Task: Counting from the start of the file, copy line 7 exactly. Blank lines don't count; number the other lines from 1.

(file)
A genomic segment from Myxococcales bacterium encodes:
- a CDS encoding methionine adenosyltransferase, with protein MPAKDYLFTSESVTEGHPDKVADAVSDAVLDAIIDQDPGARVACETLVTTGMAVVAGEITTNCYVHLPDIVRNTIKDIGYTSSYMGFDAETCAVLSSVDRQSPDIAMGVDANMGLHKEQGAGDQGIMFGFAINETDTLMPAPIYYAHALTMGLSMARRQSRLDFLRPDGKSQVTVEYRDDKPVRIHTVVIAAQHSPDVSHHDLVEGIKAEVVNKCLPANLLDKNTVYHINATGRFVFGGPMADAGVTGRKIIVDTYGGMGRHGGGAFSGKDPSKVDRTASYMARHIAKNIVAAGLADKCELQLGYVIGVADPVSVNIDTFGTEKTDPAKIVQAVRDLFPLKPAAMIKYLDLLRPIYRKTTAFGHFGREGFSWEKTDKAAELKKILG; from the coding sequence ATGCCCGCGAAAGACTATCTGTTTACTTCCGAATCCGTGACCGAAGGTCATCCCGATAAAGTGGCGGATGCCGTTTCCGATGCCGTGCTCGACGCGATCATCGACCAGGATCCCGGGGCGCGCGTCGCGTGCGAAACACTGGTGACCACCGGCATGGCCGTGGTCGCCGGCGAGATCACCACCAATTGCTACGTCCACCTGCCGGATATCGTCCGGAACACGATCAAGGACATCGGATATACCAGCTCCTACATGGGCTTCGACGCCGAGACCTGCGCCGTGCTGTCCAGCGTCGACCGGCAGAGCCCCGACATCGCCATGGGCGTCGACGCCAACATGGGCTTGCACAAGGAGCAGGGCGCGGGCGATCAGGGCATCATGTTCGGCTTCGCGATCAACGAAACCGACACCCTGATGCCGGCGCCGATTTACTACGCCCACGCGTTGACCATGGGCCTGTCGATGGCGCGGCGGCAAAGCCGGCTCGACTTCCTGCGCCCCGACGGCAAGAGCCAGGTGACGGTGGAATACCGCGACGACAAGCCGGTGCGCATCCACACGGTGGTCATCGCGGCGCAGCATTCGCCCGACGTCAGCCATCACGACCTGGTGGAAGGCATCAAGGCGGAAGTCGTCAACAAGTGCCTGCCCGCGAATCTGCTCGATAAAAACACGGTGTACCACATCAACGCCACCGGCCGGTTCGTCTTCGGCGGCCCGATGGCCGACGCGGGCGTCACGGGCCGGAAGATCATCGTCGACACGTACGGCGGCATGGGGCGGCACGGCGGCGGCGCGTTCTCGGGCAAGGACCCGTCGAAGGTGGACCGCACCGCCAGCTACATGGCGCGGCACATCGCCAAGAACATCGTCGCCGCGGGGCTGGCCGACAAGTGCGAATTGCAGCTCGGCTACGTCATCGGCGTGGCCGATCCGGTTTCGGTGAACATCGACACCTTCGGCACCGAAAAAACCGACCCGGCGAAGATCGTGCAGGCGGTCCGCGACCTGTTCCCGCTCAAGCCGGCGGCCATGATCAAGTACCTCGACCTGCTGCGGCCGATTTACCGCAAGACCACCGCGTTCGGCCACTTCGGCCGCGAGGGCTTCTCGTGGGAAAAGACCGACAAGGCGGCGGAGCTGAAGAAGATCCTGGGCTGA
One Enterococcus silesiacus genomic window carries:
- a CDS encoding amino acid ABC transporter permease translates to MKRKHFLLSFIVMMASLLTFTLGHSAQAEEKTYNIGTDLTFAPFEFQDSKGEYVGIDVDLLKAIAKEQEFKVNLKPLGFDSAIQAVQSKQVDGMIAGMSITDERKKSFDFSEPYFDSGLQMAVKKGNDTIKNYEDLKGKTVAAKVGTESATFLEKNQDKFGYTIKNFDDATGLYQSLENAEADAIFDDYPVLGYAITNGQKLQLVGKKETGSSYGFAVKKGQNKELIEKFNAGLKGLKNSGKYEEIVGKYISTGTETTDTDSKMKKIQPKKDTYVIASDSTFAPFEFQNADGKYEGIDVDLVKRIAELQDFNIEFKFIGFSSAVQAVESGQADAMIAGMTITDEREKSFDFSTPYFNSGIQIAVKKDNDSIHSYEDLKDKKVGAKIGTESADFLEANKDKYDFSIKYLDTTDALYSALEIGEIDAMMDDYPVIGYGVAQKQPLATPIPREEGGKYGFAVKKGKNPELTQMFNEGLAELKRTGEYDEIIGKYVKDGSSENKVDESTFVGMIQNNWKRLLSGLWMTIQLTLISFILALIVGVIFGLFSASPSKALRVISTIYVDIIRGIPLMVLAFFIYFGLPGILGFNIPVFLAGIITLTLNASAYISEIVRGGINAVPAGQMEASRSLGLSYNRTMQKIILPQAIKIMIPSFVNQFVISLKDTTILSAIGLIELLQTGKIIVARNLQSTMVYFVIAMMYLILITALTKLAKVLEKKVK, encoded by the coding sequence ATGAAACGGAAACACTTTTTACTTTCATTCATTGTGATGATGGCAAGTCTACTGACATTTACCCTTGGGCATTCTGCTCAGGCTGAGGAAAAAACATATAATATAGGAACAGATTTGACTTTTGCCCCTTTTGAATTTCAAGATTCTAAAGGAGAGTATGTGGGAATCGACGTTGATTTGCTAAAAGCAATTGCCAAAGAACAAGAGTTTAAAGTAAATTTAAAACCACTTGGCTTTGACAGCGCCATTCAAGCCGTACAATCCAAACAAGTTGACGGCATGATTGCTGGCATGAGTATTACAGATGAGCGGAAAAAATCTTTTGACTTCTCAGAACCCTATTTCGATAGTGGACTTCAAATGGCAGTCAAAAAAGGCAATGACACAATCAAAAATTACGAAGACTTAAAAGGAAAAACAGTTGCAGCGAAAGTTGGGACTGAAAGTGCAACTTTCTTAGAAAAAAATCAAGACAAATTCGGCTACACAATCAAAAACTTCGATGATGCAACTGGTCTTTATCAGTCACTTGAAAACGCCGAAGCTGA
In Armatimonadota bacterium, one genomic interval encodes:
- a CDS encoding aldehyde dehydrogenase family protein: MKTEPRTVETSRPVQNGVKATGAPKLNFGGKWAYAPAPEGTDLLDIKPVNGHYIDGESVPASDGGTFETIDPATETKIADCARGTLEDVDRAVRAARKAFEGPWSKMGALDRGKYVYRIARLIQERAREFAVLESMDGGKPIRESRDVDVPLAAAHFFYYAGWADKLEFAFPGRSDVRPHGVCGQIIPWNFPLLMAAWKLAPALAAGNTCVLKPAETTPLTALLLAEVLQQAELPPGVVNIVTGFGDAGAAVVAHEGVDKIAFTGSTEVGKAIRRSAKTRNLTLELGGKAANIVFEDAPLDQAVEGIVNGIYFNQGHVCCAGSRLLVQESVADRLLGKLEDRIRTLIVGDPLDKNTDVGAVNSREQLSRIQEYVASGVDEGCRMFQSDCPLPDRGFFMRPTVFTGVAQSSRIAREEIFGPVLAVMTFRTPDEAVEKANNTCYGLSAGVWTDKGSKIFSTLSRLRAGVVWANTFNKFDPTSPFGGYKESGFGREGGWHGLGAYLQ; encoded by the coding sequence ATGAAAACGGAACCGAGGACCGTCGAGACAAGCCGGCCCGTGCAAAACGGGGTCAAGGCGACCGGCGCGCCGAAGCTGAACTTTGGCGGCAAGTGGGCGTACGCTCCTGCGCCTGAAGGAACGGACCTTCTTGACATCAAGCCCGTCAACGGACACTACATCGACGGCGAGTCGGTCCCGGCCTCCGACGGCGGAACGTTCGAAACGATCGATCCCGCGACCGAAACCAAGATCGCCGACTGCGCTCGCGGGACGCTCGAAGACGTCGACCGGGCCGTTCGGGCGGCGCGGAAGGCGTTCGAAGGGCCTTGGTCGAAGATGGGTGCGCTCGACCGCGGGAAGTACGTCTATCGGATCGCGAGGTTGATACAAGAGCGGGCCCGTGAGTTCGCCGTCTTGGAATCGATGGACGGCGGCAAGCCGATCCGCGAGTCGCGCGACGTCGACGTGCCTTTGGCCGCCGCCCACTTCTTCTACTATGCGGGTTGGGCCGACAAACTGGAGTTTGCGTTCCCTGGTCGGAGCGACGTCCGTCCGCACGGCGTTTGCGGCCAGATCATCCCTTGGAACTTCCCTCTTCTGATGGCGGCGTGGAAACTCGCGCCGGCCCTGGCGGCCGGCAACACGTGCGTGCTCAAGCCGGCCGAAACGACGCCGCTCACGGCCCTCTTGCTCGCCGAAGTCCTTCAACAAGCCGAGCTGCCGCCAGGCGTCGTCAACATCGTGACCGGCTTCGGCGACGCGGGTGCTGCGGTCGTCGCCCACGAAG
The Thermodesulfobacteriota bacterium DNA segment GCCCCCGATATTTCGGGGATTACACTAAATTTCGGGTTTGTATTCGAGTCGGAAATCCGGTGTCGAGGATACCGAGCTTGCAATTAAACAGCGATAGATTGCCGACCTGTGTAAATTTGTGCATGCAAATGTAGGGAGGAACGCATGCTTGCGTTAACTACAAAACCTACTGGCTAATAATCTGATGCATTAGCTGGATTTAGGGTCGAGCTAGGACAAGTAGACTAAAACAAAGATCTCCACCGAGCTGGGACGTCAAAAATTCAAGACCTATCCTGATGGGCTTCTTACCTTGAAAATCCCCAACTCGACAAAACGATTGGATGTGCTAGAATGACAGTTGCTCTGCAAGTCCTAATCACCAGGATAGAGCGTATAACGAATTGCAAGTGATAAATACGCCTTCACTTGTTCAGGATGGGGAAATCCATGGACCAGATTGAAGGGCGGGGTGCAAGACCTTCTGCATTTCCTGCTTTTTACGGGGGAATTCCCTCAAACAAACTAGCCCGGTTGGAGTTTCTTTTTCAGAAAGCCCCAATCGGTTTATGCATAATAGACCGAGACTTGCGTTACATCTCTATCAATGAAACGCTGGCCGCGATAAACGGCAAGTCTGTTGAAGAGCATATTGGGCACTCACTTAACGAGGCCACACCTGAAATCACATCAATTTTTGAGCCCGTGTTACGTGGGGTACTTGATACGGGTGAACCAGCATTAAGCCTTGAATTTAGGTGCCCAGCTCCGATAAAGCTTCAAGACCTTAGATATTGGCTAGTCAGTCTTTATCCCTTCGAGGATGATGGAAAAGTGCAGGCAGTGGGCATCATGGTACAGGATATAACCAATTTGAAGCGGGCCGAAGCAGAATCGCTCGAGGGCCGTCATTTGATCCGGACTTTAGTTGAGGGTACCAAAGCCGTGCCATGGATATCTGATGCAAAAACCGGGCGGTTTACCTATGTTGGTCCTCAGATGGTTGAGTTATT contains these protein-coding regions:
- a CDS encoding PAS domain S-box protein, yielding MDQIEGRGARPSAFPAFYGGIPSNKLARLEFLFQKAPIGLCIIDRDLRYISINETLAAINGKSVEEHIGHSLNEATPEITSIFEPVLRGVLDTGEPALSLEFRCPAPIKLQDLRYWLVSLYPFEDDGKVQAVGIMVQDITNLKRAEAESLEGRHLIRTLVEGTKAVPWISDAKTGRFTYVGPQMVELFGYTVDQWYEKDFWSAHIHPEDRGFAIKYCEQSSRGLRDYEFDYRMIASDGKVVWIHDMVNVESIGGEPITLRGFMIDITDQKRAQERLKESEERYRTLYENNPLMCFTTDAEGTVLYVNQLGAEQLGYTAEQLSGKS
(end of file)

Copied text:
The Thermodesulfobacteriota bacterium DNA segment GCCCCCGATATTTCGGGGATTACACTAAATTTCGGGTTTGTATTCGAGTCGGAAATCCGGTGTCGAGGATACCGAGCTTGCAATTAAACAGCGATAGATTGCCGACCTGTGTAAATTTGTGCATGCAAATGTAGGGAGGAACGCATGCTTGCGTTAACTACAAAACCTACTGGCTAATAATCTGATGCATTAGCTGGATTTAGGGTCGAGCTAGGACAAGTAGACTAAAACAAAGATCTCCACCGAGCTGGGACGTCAAAAATTCAAGACCTATCCTGATGGGCTTCTTACCTTGAAAATCCCCAACTCGACAAAACGATTGGATGTGCTAGAATGACAGTTGCTCTGCAAGTCCTAATCACCAGGATAGAGCGTATAACGAATTGCAAGTGATAAATACGCCTTCACTTGTTCAGGATGGGGAAATCCATGGACCAGATTGAAGGGCGGGGTGCAAGACCTTCTGCATTTCCTGCTTTTTACGGGGGAATTCCCTCAAACAAACTAGCCCGGTTGGAGTTTCTTTTTCAGAAAGCCCCAATCGGTTTATGCATAATAGACCGAGACTTGCGTTACATCTCTATCAATGAAACGCTGGCCGCGATAAACGGCAAGTCTGTTGAAGAGCATATTGGGCACTCACTTAACGAGGCCACACCTGAAATCACATCAATTTTTGAGCCCGTGTTACGTGGGGTACTTGATACGGGTGAACCAGCATTAAGCCTTGAATTTAGGTGCCCAGCTCCGATAAAGCTTCAAGACCTTAGATATTGGCTAGTCAGTCTTTATCCCTTCGAGGATGATGGAAAAGTGCAGGCAGTGGGCATCATGGTACAGGATATAACCAATTTGAAGCGGGCCGAAGCAGAATCGCTCGAGGGCCGTCATTTGATCCGGACTTTAGTTGAGGGTACCAAAGCCGTGCCATGGATATCTGATGCAAAAACCGGGCGGTTTACCTATGTTGGTCCTCAGATGGTTGAGTTATT contains these protein-coding regions: